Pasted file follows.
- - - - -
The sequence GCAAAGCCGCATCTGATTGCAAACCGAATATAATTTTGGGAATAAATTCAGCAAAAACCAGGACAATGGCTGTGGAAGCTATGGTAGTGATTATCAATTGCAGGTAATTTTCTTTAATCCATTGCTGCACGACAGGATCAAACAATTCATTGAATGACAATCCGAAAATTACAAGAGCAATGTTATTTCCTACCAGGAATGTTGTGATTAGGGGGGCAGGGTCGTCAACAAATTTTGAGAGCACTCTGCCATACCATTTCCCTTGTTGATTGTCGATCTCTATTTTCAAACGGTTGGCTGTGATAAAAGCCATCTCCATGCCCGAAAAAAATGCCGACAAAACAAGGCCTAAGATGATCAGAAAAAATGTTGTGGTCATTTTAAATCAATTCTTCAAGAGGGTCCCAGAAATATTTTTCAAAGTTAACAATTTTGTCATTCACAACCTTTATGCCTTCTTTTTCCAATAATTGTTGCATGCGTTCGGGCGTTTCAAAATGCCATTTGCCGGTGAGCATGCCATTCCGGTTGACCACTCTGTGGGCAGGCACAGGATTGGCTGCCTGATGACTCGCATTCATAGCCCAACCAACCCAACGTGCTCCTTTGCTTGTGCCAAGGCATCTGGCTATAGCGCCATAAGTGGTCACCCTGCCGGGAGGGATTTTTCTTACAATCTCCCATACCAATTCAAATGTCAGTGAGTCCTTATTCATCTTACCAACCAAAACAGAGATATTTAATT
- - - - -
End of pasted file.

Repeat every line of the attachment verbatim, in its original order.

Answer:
The sequence GCAAAGCCGCATCTGATTGCAAACCGAATATAATTTTGGGAATAAATTCAGCAAAAACCAGGACAATGGCTGTGGAAGCTATGGTAGTGATTATCAATTGCAGGTAATTTTCTTTAATCCATTGCTGCACGACAGGATCAAACAATTCATTGAATGACAATCCGAAAATTACAAGAGCAATGTTATTTCCTACCAGGAATGTTGTGATTAGGGGGGCAGGGTCGTCAACAAATTTTGAGAGCACTCTGCCATACCATTTCCCTTGTTGATTGTCGATCTCTATTTTCAAACGGTTGGCTGTGATAAAAGCCATCTCCATGCCCGAAAAAAATGCCGACAAAACAAGGCCTAAGATGATCAGAAAAAATGTTGTGGTCATTTTAAATCAATTCTTCAAGAGGGTCCCAGAAATATTTTTCAAAGTTAACAATTTTGTCATTCACAACCTTTATGCCTTCTTTTTCCAATAATTGTTGCATGCGTTCGGGCGTTTCAAAATGCCATTTGCCGGTGAGCATGCCATTCCGGTTGACCACTCTGTGGGCAGGCACAGGATTGGCTGCCTGATGACTCGCATTCATAGCCCAACCAACCCAACGTGCTCCTTTGCTTGTGCCAAGGCATCTGGCTATAGCGCCATAAGTGGTCACCCTGCCGGGAGGGATTTTTCTTACAATCTCCCATACCAATTCAAATGTCAGTGAGTCCTTATTCATCTTACCAACCAAAACAGAGATATTTAATT